Striking gold


NOW that the Denver Nuggets have struck gold by winning their first ever National Basketball Association (NBA) Finals, they leave behind their Gang of 12, now reduced to just 11 members, of NBA teams who have never won an NBA Finals.

Prior to their gilded season that ironically did not hail Nikola Jokic as the league MVP, the Nuggets were NBA bridesmaids—teams that have never won an NBA championship, even if some had been good enough to play in the NBA Finals.

By catching the bouquet and doing the honors, the Nuggets graduated from being just a bridesmaid to being the bride who must now bid farewell to erstwhile company who still ache and pine for an NBA crown.

Take a bow, Indiana Pacers, New Orleans Pelicans, Brooklyn Nets, Orlando Magic, Los Angeles Clippers, Utah Jazz, Charlotte Hornets, Phoenix Suns, Memphis Grizzlies, Oklahoma City Thunder and Minnesota Timberwolves.

The Nuggets themselves had ached and pined for decades to get an NBA title. They paid their dues, had sand kicked in their face, one time too many. Before they could sing “We Are The Champions” in triumph, they had experienced frustrations, bad starts, reversals of fortune.

In 2008-09 they finished the regular season with 54 wins and 28 losses, their best record since 1987-88. They reached the 2009 Western Conference Finals that season. But the following year, Carmelo Anthony asked to be traded.

Blessed with another good season in 2013, they suffered setbacks and uncertainty the following year. Andre Igoudala left to go to Golden State, leaving Denver without their most versatile player and perimeter defender.

Head coach George Karl was fired. They hanged their hopes on Emmanuel Mudiay, who is now out of the NBA and playing with the Cangrejos de Santurce in Puerto Rico. Before Nikola Jokic came round the mountain, Jusuf Nurkic was their big man.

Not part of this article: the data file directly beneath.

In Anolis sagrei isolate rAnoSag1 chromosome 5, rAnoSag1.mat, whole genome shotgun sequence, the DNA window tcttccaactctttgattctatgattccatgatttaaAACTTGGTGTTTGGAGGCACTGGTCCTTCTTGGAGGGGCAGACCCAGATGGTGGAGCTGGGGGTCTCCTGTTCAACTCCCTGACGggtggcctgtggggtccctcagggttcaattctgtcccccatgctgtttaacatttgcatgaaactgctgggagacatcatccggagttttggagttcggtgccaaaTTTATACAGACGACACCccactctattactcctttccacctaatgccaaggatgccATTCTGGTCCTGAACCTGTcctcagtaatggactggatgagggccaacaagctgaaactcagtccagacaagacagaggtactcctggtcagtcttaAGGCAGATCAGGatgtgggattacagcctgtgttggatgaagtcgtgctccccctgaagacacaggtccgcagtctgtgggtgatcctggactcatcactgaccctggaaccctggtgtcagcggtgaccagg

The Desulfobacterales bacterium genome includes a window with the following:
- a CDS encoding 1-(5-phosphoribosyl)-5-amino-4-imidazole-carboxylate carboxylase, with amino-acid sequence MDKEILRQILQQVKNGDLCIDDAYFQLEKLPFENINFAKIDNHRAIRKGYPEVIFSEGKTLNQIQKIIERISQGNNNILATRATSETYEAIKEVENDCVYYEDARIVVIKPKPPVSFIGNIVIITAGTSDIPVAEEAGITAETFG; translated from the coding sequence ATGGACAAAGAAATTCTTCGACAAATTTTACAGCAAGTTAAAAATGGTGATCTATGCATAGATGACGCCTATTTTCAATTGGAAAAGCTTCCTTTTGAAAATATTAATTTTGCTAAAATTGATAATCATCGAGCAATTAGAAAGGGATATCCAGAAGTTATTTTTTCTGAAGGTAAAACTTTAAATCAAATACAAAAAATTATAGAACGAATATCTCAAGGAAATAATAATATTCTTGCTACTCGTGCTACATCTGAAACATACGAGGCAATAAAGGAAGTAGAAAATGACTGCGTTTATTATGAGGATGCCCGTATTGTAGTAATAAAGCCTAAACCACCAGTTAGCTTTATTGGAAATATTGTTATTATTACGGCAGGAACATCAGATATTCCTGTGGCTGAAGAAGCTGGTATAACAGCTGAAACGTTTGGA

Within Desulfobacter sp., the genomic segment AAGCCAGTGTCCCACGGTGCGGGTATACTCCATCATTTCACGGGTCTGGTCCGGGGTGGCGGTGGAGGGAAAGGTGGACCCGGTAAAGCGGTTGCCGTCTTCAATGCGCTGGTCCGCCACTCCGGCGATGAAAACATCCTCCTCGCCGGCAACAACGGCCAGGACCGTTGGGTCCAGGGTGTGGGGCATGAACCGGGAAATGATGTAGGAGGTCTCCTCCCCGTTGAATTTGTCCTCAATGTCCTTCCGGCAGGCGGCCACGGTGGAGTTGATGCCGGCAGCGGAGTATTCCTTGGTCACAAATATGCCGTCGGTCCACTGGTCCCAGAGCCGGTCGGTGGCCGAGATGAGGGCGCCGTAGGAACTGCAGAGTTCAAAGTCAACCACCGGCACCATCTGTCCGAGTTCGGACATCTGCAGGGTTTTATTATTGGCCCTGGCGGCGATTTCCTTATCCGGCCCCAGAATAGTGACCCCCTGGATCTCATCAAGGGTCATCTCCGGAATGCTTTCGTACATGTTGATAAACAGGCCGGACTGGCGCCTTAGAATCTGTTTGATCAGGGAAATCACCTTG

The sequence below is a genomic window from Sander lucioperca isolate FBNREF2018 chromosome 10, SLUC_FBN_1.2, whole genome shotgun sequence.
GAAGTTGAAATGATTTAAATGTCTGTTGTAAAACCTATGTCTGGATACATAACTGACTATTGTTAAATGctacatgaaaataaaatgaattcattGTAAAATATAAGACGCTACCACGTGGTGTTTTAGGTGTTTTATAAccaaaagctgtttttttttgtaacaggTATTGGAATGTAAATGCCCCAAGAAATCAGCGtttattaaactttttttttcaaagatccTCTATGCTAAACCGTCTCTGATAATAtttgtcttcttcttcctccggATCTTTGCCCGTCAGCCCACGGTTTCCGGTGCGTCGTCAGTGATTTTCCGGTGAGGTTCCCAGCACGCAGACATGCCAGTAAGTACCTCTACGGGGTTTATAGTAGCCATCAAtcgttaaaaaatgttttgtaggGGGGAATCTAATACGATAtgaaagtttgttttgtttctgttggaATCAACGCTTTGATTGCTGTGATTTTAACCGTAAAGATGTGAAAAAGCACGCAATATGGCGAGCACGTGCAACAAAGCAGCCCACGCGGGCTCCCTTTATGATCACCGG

Then in 2014 the seeds of the future were planted. The future two-time MVP who would be fondly called The Joker was selected by Denver as their 41st overall pick in the NBA draft. And the slow but sure build-up started.

Strangely, Jokic didn’t want to join the NBA after he was drafted. He wanted to continue playing for his club in Belgrade where he was already recognized as one of the best players in Europe. Young Nikola was MVP of the Adriatic League at 19. But fate is fate. He ended up in Denver, and the Mile-High City found a nugget of pure gold in Nikola Jokic.

The rest is history. Eight seasons later Nikola Jokic and the Denver Nuggets are on top of the world. He is the force of nature that has changed the Nuggets fortune. Always humble and level headed, however, he praises his teammates and says it’s always a team effort.

But Jokic ain’t no joke, man. The 2021 and 2022 MVP is the first player in NBA history to lead the playoffs in points (600), rebounds (269) and assists (186). He has strung up the most triple-doubles in one postseason (10) and is only the 11th player to score multiple MVPs and an NBA title. He is the first center to be hailed MVP since Shaquille O’Neal in 2002.

Yet through it all he remains level-headed and humble. “He’s never changed with all the success, and he never will. It’s just not his nature,” said Nuggets coach Mike Malone after the golden moment.

“I love Nikola. Just for all of us to stay the course, to challenge ourselves, to all get better collectively, individually, It’s great to be a part of such a historically great player who’s an even better person. This is not coach talk. Nikola is a great, great man,” he told

Nikola himself imparted some rich words to “If you want to be a success, you need a couple years. You need to be bad. Then you need to be good. Then when you’re good, you need to fail, and then when you fail, you’re going to figure it out. I think experience is something that is not what happened to you. It’s what you’re going to do with what happened to you.”

Am so happy for the Denver Nuggets and how they struck gold.

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